• China is building 100 container berth over the next several years – North America.. 5 on the West Coast (and the these ports have seen 12% growth in container traffic
  • Many ports are unable to expand as members of the surrounding communities resist growth
  • U.S. Rail capacity is nearly maxed… with no plans to expand

to relieve this tension, BCG sees two solutions (1) Use the Port of Prince Rupert south of the Alaskan border, on Canadian side, it is currently only servicing bulk, is underutilized, and has rail. The problem is that for U.S. markets, the containers must be cleared twice, and that is on top of the additional transit time on Canada rail and (2) MEXICO!!! – Punta Colonet is expected to have a million TEU by 2010… but rail has no extension..

Overall, I agree with the underlying logic of this section. In the next 3-5 years, West coast ports are not going to be able to keep up with China’s production. Containers will begin to stack up, trucks will sit idle waiting for their loads, and the costs per container will rise. Where I diverge in my thinking is that this market dynamic will force buyers to reestablish U.S. relationships for goods rather than pay the higher prices to receive them from China.

This is a scenario we war game with one client called “best shore option”. We have cost out (to door) the final price of the assembled goods, and as components. Then we leverage that day to negotiate with suppliers in China and the U.S. At this point, China is still the best shore, but for some (steel stamping) the best shore may move.. frequently. To do this effectively though, manufacturers need to have a COMPLETE understanding of the numbers, and update those numbers as the RMB, VAT, and other items change.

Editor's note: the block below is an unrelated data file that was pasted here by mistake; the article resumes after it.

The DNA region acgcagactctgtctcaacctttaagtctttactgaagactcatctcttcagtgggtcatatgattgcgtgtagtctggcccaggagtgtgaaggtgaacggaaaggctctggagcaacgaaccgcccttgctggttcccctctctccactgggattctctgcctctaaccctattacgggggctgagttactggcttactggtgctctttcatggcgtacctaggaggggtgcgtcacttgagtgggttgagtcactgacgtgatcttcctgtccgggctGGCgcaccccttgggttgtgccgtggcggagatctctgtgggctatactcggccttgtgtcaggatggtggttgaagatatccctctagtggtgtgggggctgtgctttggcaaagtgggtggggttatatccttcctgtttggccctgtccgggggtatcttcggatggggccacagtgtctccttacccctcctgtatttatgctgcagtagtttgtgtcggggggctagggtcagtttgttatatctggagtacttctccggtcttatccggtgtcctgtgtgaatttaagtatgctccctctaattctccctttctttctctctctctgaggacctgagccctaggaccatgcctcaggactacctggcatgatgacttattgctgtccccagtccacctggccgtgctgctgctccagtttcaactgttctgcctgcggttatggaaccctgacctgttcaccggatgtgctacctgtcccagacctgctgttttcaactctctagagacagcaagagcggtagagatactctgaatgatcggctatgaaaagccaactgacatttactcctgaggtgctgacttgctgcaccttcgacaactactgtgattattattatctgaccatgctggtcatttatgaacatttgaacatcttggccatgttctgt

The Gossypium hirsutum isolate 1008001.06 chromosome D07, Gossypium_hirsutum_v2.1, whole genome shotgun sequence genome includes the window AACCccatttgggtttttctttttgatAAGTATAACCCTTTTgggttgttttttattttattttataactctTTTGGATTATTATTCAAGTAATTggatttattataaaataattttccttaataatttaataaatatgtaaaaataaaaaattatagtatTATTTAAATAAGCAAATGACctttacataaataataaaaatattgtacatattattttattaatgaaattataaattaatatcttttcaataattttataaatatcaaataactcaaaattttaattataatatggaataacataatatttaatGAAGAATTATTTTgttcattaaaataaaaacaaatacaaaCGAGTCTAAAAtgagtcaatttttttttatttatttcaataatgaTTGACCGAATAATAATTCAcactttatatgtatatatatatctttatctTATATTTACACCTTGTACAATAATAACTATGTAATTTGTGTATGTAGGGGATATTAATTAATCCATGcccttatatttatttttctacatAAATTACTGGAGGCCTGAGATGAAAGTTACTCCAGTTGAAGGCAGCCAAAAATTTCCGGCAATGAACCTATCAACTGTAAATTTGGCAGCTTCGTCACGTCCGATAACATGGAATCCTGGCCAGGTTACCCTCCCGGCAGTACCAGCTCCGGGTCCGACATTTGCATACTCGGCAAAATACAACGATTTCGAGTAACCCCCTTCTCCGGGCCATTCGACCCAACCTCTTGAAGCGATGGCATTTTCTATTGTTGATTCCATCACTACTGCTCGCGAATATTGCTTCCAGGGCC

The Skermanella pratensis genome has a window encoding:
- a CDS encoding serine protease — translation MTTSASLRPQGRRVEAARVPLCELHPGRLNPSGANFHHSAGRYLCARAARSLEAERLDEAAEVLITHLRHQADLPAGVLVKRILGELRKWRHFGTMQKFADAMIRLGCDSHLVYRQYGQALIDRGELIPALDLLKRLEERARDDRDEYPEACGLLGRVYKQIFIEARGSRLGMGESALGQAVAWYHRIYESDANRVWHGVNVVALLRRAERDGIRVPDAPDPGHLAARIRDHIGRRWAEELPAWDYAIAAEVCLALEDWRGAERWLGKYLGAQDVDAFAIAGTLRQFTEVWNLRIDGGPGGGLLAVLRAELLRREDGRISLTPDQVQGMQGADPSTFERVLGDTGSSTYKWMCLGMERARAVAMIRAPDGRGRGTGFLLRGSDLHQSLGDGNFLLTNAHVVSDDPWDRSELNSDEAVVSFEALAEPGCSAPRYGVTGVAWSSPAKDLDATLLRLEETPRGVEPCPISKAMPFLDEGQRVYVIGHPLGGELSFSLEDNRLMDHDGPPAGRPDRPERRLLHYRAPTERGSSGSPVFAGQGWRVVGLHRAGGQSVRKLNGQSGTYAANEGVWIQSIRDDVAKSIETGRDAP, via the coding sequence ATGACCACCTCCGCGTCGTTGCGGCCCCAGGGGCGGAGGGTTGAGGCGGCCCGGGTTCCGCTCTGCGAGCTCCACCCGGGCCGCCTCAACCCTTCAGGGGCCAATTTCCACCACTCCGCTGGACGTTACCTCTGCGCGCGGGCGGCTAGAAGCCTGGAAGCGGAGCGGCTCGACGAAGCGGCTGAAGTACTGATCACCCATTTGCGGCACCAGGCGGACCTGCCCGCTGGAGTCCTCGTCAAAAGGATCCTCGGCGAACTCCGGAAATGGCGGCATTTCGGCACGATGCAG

– The hidden costs of supply chain and the dangers of lengthening supply chains- (picture of lockness monster) – The jist of these two section are simple. the longer your supply chain, the more pieces in the chain, the more expensive the chain is…. and often times, manufacturers are not taking into account a number of costs that can clearly linked to the supply chain: Carrying costs, stock out costs, obsolescence, etc. These are the costs that make accountants scratch their head as all the orders are sold at 40%, but effective rates are 32%

to prove their point, they have performed several simulations that highlight the above issues very well.

– wrap up – Many firms fail to understand their costs fully, nor how to maximize their options. These real options can make or save companies a lot of money, but often they are not exercised. Transportation is one of those areas that companies fail to understand enough. While those of us on the ground in China can see how a VAT reduction is going to impact the supply chain in 3 weeks, the point may be lost on executives who are more often looking at spreadsheets than containers.

Reviewing one’s options is something that should be done frequently with internal and external… Conversations with freight forwards, line managers, port officials, customers, and of course consultants can go a long way to improve the overall efficiency of a supply chain in China.. and around the world.